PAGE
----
You are currently browsing EDRi's old website. Our new website is available at

If you wish to help EDRI promote digital rights, please consider making a private donation.

Flattr this


EDRi booklets

Access to information

How much longer before web accessibility?

31 July, 2013

This article is also available in:
Deutsch: Barrierefreier Zugang zum Netz: Wie lange müssen wir noch warten?

Access to the so-called Digital Society through the Information and Communication Technologies (ICTs) is increasingly gaining importance in our everyday life. Access to the web, where these technologies usually converge, is already a fundamental right that everyone should enjoy, including persons with disabilities, who represent 15 % of the European population. Today, ICTs and the web are the gateway to public services, education, employment, leisure etc.

SIF Unconference: Enforcement through "self-"Regulation - who ever thought this was a good idea?

27 May, 2013

Last week, European Digital Rights attended the second annual Stockholm Internet Forum which focused on two main themes: Internet Freedom and Security and Internet Freedom and Development. A novelty this year were the Unconference sessions.

DFRI asks EP President Schulz for missing ACTA documents

10 April, 2013

This article is also available in:
Deutsch: DFRI verlangt fehlende ACTA-Dokumente von EP-Präsident Schulz

Swedish EDRi-member DFRI (Föreningen för digitala fri- och rättigheter) has asked the president of the European Parliament about a question from the Court of Justice of the European Union to the Commission that, according to a Commission spokesperson, made the Commission withdraw its referral of ACTA to the Court.

The Commission has stated that "the question asked by the Court of Justice as well as the letter of the Commission of 20 December 2012 have been served also on the European Parliament."

DFRI boa

CETA: EU ditches criminal sanctions.... almost

31 October, 2012

In documents seen by EDRi, the current Cyprus Presidency of the Council of the European Union made a proposal at the beginning of October to delete the criminal sanctions section of the proposed EU/Canada Free Trade Agreement.

Lawless, unproven filtering and blocking of content as “best practice”

26 October, 2012

On Monday of next week (29 October, 2012), the European Union and the United States will have a “summit” (draft agenda) on “Exchange of Best Practices for Child Protection Online”. In the course of that meeting, the question of measures to prevent “re-uploading of the content” will be discussed. Both the European Commission and the United States appear to think that widespread, suspicionless upload filtering is “best practice”.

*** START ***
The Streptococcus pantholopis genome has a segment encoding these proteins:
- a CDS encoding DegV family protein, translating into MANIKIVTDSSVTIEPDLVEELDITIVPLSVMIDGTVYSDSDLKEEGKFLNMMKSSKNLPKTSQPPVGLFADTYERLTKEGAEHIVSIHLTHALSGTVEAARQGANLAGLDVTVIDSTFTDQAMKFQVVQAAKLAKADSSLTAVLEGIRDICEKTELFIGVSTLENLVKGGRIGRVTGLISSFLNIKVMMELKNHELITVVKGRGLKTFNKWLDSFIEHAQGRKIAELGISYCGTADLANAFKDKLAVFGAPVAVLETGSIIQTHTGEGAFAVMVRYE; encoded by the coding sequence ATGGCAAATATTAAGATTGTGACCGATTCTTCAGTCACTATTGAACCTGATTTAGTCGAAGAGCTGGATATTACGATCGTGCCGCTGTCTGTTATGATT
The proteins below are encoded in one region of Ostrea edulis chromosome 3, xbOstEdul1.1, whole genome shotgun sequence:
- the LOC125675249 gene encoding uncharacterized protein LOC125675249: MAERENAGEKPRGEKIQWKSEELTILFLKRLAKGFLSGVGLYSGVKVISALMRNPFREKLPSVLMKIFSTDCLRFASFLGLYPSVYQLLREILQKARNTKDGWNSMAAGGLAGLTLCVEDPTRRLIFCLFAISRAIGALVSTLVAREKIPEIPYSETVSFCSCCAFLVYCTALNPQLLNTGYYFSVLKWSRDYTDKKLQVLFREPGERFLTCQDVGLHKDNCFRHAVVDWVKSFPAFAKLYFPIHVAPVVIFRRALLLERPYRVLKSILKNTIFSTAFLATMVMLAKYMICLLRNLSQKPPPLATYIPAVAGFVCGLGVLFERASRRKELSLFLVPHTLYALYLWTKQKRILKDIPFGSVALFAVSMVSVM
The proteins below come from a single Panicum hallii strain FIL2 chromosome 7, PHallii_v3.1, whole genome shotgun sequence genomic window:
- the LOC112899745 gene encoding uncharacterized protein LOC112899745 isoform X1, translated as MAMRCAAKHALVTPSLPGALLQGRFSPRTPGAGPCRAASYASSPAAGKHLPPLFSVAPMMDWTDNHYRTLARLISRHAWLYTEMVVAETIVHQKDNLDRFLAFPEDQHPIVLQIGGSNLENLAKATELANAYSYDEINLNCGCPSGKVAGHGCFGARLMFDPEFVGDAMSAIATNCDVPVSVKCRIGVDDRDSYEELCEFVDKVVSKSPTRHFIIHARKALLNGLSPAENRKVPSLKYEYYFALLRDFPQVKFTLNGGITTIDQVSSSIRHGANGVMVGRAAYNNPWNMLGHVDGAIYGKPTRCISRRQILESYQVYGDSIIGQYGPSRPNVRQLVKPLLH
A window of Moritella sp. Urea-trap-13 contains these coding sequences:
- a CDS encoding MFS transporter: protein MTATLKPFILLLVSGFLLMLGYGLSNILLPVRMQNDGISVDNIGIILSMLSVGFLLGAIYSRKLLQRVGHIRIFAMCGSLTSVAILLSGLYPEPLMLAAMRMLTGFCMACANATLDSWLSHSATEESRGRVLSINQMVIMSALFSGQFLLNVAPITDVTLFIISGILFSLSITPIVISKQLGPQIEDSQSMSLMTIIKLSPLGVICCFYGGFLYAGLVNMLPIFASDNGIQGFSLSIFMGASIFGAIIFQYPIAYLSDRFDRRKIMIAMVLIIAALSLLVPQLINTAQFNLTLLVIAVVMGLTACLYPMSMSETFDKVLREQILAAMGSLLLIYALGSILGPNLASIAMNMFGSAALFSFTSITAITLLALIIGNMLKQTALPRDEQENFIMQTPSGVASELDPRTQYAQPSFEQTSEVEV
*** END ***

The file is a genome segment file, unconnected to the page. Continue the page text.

Clean IT – Leak shows plans for large-scale, undemocratic surveillance of all communications

21 September, 2012

This article is also available in:
Deutsch: CleanIT – Pläne zur Überwachung des Internets im großen Stil

A leaked document from the CleanIT project shows just how far internal discussions in that initiative have drifted away from its publicly stated aims, as well as the most fundamental legal rules that underpin European democracy and the rule of law.

The European Commission-funded CleanIT project claims that it wants to fight terrorism through voluntary self-regulatory measures that defends the rule of law.

Macedonia: Serious challenges for access to public information

29 August, 2012

During July 2012, the Macedonian Young Lawyers Association (MYLA) submitted 145 requests for free access to information of public character to a number of state institutions (aka FOI requests).

The requests were submitted in order to obtain information about the dynamics of implementation of the National Programme for Adoption of the Acquis Communautaire (NPAAC 2012) which is a strategic document enshrining specific obligations for the state institutions the fulfilment of which affects the process of the integration of the Republic of Macedonia into EU.

Websites with takedown notices are pushed down in Google Search

29 August, 2012

Google announced on 10 August 2012 that it would change the searching algorithms so as to lower the search rankings of websites that receive a high number of DMCA, European (Directive 2000/31/EC) or other similar local legislation takedown requests.

“Starting next week, we will begin taking into account a new signal in our rankings: the number of valid copyright removal notices we receive for any given site. Sites with high numbers of removal notices may appear lower in our results,” Google’s Amit Singhal wrote in a blog post.

The company has given in to the extensive and strong lobbying efforts of the entertainment industry groups thus “punishing” websites such as,,, The Pirate Bay, FilesTube, and even YouTube.

Syndicate content


Syndicate contentCreative Commons License

With financial support from the EU's Fundamental Rights and Citizenship Programme.
eu logo